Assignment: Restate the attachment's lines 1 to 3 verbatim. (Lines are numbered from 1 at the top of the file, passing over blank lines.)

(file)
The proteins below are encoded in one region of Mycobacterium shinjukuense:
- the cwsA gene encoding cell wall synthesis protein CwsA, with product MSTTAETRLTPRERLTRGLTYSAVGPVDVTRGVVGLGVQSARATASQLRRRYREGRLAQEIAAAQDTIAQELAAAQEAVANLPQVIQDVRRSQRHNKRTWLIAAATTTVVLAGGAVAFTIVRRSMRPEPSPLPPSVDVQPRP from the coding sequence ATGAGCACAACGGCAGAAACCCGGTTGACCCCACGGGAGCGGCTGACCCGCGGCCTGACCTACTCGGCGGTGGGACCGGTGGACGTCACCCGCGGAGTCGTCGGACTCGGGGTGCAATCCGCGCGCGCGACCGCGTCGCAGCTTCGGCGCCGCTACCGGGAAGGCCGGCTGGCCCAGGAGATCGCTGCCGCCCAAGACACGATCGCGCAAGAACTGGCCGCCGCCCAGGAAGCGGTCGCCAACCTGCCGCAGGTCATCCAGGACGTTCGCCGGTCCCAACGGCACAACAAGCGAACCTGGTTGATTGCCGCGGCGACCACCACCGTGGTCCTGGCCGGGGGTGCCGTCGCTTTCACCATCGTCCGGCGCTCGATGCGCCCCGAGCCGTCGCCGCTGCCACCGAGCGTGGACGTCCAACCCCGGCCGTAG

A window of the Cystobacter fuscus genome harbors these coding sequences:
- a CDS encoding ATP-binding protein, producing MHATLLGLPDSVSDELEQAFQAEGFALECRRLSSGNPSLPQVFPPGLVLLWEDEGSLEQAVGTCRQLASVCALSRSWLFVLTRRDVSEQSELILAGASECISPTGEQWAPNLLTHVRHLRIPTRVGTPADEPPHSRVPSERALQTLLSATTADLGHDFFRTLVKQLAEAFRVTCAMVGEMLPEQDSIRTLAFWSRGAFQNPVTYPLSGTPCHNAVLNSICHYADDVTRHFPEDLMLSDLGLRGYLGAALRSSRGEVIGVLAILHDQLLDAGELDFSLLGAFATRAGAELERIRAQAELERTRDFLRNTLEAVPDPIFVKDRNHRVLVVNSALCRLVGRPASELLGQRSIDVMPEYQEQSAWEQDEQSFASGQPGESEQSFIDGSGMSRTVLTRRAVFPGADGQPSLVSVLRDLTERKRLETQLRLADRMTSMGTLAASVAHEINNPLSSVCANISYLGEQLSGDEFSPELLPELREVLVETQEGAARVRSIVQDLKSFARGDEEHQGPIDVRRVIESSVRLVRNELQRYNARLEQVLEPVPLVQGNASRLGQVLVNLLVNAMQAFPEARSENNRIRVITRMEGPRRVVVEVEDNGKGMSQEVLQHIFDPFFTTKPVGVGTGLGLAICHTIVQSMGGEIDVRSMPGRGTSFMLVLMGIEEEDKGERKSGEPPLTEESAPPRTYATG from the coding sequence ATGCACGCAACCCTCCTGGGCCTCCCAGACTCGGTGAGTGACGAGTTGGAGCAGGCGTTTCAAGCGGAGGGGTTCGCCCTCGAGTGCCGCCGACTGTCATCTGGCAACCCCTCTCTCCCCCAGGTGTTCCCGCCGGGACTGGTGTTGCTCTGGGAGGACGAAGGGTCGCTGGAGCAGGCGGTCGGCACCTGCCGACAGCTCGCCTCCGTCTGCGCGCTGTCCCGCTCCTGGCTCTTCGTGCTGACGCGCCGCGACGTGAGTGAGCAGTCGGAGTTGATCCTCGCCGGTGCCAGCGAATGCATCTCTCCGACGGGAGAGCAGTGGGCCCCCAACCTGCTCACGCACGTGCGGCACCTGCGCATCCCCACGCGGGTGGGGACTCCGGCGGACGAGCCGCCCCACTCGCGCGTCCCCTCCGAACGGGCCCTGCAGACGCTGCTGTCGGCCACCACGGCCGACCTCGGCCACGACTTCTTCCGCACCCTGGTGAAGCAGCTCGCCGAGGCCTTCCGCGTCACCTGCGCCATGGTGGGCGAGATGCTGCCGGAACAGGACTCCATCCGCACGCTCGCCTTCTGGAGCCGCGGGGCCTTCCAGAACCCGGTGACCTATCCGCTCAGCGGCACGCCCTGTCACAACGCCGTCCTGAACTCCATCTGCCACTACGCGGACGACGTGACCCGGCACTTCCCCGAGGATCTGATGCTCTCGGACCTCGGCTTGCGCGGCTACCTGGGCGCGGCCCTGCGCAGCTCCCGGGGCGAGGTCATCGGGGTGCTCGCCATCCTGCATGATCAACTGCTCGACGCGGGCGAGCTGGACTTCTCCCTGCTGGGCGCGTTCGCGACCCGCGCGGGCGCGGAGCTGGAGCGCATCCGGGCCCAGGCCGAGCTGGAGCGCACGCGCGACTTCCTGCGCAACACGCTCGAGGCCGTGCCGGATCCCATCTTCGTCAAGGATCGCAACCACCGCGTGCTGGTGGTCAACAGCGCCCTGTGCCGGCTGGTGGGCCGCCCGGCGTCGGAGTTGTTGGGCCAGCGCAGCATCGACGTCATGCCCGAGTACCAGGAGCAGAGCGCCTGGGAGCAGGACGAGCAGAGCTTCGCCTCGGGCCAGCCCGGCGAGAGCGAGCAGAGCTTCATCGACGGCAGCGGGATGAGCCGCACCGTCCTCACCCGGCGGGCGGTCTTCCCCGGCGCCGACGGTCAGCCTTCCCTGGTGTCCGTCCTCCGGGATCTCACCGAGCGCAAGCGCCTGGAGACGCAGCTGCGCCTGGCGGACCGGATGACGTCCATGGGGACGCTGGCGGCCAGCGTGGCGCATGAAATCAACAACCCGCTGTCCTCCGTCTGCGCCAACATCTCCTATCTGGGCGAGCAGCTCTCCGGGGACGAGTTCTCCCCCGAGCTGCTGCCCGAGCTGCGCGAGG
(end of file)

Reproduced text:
The proteins below are encoded in one region of Mycobacterium shinjukuense:
- the cwsA gene encoding cell wall synthesis protein CwsA, with product MSTTAETRLTPRERLTRGLTYSAVGPVDVTRGVVGLGVQSARATASQLRRRYREGRLAQEIAAAQDTIAQELAAAQEAVANLPQVIQDVRRSQRHNKRTWLIAAATTTVVLAGGAVAFTIVRRSMRPEPSPLPPSVDVQPRP from the coding sequence ATGAGCACAACGGCAGAAACCCGGTTGACCCCACGGGAGCGGCTGACCCGCGGCCTGACCTACTCGGCGGTGGGACCGGTGGACGTCACCCGCGGAGTCGTCGGACTCGGGGTGCAATCCGCGCGCGCGACCGCGTCGCAGCTTCGGCGCCGCTACCGGGAAGGCCGGCTGGCCCAGGAGATCGCTGCCGCCCAAGACACGATCGCGCAAGAACTGGCCGCCGCCCAGGAAGCGGTCGCCAACCTGCCGCAGGTCATCCAGGACGTTCGCCGGTCCCAACGGCACAACAAGCGAACCTGGTTGATTGCCGCGGCGACCACCACCGTGGTCCTGGCCGGGGGTGCCGTCGCTTTCACCATCGTCCGGCGCTCGATGCGCCCCGAGCCGTCGCCGCTGCCACCGAGCGTGGACGTCCAACCCCGGCCGTAG

A window of the Cystobacter fuscus genome harbors these coding sequences: